This recipe was originally featured in The 30 Second Wine Advisor's FoodLetter on Thursday, March 31, 2005.|
INGREDIENTS: (serves 2)
HOT AND SPICY VARIATIONS
1. Grate the cheese, using the side of a box grater with the large holes. (NOTE: I like to use a combination of sharp white and yellow Cheddar. You may also use your choice of mild, sharp, extra sharp or a combination.)
2. Drain the pimientos and chop them coarsely. (You can substitute roasted red peppers if pimientos aren't available, but for tradition's sake, look for the real thing.)
3. Put the grated cheese and chopped pimientos in a bowl. Add the black pepper, cayenne and salt to taste. (Since cheese is salty, you might go light on the salt at this point. You can always adjust seasoning at the end.) Blend it all together with a fork, adding the mayonnaise a little at a time and continuing to blend until everything is well mixed but still has a distinct texture. Don't try to save time with a food processor or blender. You don't want it smooth.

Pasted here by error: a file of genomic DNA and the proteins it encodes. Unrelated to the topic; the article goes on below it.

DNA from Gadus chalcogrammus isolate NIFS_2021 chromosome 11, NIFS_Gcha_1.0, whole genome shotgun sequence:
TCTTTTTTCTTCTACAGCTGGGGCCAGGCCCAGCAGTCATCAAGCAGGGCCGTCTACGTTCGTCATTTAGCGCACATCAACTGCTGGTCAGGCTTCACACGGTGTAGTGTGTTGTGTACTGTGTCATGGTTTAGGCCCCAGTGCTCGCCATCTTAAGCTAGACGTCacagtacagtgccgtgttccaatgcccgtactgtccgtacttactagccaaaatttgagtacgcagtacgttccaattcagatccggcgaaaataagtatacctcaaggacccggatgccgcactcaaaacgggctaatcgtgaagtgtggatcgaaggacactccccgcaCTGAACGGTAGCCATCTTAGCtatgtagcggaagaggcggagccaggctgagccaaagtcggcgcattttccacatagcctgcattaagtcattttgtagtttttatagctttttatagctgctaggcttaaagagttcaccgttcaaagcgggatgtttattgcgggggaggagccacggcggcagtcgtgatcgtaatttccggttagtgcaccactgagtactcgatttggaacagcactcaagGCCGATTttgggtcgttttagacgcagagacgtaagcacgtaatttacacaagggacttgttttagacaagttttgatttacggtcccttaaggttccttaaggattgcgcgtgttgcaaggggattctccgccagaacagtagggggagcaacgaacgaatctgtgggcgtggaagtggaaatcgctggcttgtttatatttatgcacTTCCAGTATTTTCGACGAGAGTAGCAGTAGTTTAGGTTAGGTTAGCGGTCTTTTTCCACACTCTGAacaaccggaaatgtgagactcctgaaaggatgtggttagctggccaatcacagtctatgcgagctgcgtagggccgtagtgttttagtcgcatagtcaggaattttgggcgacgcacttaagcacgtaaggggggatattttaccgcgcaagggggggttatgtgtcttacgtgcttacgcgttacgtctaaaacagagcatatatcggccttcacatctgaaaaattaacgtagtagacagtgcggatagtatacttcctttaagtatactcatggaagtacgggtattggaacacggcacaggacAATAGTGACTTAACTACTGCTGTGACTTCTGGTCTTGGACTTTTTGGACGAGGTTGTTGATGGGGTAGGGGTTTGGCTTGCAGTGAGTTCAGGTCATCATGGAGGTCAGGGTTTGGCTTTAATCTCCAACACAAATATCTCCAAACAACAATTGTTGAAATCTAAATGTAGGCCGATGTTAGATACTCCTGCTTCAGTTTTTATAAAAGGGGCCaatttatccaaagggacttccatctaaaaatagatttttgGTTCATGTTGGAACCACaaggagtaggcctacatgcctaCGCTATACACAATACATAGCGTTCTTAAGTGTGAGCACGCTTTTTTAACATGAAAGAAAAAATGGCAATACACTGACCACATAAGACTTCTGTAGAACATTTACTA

4. You can start eating it immediately, but old Southern cooks will tell you that the flavors "develop" if you spoon it into a tub or jar and let it sit for a couple of hours before serving. Refrigerate the leftovers, but bring it out before serving: Like a fine red wine, pimento cheese tastes best at room temperature. As noted above, it's customarily served as a sandwich spread or as a snack on crackers or in celery sticks.
5. VARIATIONS: Using all or part of the basic batch, add the optional flavor ingredients listed, or others like them, to your taste. I made a good, hot'n'spicy batch with one jalapeño, seeds and ribs removed and minced very fine, plus dashes of Colman's Mustard, wasabi and Worcestershire and a heaping tablespoon of Heinz Chili Sauce. I didn't want to overdo it ...
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